Why you should check out the Cu Chi Tunnels in Vietnam

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Why you should check out the Cu Chi Tunnels in Vietnam

Updated 2 years, 4 months ago

Once we set foot in the Vietnamese capital our first aim was to book ourselves on to a tour of the infamous Cu Chi Tunnels.

Where are they?

At about 30km from Ho Chi Minh City lies one of the two sites of the tunnels that have been reconstructed and opened to visitors. Ben Dinh. As we walked around it was explained to us how the network of 250km was used by the Vietcong to outmanouvere  the US forces and how the locals also used them to survive the aerial strikes during the Vienam war.

What are the tunnels like?

It is only really when you crouch into one of these tunnels that you begin to grasp how confined there spaces really are. I have to say it was a relief to finally see the light at the end of the tunnel – it’s a real leg workout. Even more surprising was that these reconstructed tunnels had been slightly widened compared to the original ones. Safe to say the Vietcong had no time for claustrophobia!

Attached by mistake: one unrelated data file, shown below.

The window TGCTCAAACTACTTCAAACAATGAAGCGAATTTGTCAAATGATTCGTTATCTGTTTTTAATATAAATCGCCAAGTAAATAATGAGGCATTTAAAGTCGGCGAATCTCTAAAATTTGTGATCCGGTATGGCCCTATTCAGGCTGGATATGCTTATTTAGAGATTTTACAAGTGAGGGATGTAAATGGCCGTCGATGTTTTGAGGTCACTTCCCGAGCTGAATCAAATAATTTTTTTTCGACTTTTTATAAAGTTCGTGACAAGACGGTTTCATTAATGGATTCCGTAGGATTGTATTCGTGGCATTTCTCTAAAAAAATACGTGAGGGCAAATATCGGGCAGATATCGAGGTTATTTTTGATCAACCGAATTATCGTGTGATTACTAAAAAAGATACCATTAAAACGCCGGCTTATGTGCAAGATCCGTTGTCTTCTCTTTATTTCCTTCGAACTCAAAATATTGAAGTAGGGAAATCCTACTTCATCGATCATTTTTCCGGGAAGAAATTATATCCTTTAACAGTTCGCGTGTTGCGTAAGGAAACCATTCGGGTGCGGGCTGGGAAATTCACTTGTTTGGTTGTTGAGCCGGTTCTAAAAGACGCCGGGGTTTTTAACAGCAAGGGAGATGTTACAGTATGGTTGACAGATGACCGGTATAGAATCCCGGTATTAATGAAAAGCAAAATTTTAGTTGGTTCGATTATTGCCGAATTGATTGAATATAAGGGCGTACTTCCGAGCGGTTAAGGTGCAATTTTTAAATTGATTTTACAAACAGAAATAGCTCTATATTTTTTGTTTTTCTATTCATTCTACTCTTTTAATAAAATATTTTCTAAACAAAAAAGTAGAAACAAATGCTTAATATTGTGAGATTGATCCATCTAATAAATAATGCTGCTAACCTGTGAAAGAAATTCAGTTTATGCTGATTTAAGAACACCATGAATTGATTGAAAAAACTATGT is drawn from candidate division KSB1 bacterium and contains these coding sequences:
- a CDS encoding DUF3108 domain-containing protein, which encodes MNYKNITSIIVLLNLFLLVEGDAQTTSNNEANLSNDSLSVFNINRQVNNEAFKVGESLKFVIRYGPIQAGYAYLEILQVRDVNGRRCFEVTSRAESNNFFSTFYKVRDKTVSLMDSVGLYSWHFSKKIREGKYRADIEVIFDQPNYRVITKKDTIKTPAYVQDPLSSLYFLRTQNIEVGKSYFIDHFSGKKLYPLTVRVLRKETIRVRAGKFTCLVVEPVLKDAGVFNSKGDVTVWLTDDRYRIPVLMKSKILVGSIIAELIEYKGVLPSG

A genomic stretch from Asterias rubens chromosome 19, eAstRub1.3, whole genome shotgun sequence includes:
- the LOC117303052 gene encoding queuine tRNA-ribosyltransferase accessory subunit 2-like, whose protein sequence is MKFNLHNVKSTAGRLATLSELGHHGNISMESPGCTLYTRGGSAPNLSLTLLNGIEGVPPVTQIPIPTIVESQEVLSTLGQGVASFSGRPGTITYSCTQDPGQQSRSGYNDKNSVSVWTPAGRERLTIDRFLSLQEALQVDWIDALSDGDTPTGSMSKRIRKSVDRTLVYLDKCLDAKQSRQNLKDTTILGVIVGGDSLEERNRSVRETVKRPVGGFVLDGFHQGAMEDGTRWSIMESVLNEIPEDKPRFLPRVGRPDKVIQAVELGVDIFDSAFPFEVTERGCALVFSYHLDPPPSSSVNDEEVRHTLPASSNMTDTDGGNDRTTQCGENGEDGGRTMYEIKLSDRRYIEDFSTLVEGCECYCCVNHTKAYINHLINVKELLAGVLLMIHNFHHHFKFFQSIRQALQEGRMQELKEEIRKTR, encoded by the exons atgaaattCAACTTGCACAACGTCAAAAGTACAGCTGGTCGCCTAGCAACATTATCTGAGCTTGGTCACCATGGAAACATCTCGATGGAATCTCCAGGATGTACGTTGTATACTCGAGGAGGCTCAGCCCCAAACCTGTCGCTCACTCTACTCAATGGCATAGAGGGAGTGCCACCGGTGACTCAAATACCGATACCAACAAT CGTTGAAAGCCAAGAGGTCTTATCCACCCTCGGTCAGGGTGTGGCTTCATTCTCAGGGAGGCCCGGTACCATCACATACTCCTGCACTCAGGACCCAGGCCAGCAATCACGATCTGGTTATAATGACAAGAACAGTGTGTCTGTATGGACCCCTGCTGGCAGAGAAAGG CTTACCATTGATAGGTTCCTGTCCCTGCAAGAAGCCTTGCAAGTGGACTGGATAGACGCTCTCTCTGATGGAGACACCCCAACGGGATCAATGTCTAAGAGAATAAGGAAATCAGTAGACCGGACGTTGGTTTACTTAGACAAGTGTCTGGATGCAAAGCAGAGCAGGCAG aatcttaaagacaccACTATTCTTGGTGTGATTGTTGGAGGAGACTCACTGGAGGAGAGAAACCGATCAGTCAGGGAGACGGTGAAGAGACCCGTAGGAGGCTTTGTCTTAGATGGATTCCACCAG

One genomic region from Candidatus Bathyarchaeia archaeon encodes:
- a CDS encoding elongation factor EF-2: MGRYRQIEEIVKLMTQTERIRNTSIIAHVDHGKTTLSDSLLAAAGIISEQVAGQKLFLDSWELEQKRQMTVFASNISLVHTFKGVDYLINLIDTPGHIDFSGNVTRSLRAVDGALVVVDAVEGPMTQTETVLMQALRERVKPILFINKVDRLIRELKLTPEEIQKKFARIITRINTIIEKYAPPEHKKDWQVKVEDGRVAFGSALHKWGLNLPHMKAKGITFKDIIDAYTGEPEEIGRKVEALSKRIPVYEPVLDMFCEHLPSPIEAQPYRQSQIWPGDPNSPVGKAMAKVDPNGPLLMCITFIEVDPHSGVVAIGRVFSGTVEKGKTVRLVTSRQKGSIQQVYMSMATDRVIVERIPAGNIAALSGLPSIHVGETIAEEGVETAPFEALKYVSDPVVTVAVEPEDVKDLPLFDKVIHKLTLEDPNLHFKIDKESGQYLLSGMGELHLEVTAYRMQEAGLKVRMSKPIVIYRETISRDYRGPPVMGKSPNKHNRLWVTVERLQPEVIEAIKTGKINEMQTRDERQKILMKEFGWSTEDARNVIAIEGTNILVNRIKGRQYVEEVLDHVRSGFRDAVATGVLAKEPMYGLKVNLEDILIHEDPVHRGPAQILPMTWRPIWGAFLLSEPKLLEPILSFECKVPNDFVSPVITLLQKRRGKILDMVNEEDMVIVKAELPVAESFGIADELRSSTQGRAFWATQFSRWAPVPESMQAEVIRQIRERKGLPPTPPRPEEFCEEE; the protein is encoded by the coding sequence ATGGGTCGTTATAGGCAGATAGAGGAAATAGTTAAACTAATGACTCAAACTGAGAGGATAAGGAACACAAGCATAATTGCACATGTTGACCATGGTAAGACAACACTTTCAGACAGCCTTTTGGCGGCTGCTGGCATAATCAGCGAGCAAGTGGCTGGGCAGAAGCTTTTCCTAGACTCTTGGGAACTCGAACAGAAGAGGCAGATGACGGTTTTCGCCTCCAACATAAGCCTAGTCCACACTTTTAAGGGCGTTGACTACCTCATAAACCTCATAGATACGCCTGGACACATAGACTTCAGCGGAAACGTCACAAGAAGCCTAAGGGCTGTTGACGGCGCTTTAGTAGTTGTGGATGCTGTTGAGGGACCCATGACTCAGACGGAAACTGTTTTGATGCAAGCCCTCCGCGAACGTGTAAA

We were also shown a plethora of booby traps that were expertly manufactured from basic materials and deployed to kill or maim US soldiers. Some of these mechanisms were so creative you begin to feel for those unwitting infantry who crossed their path.

This feeling is promptly quelled however, when you’re shown a Vietnamese ‘propaganda’ video with an English narrative providing a gruelling account of the Vietnamese plight during the conflict (War of Aggression).  Safe to say it doesn’t paint the American side in a great light.

Aside from this, the day was full of friendly jokes from our cheeky 62 year old tour guide Tony. He was full of amazing facts about how the US Army tried to use snakes from Thailand against them, how the Vietnamese used hammocks to survive bomb blasts and how they piped their cooking smoke to other areas of the forest to distract the Americans. We came away with a heightened respect for the ingenuity and resilience of veterans like our joker Tony.

On the return leg, the coach actually broke down twice, but the driver soon got us running again, which was of course met with rapturous applause. The same can-do attitude has endured and is still evident some 38 years on.

How much was the trip?

We were more than contented with the price we got of 120,000 VD ($6) for what turned out to be a 4 hour return trip on an A/C coach, with a tour guide for the day – bargain!

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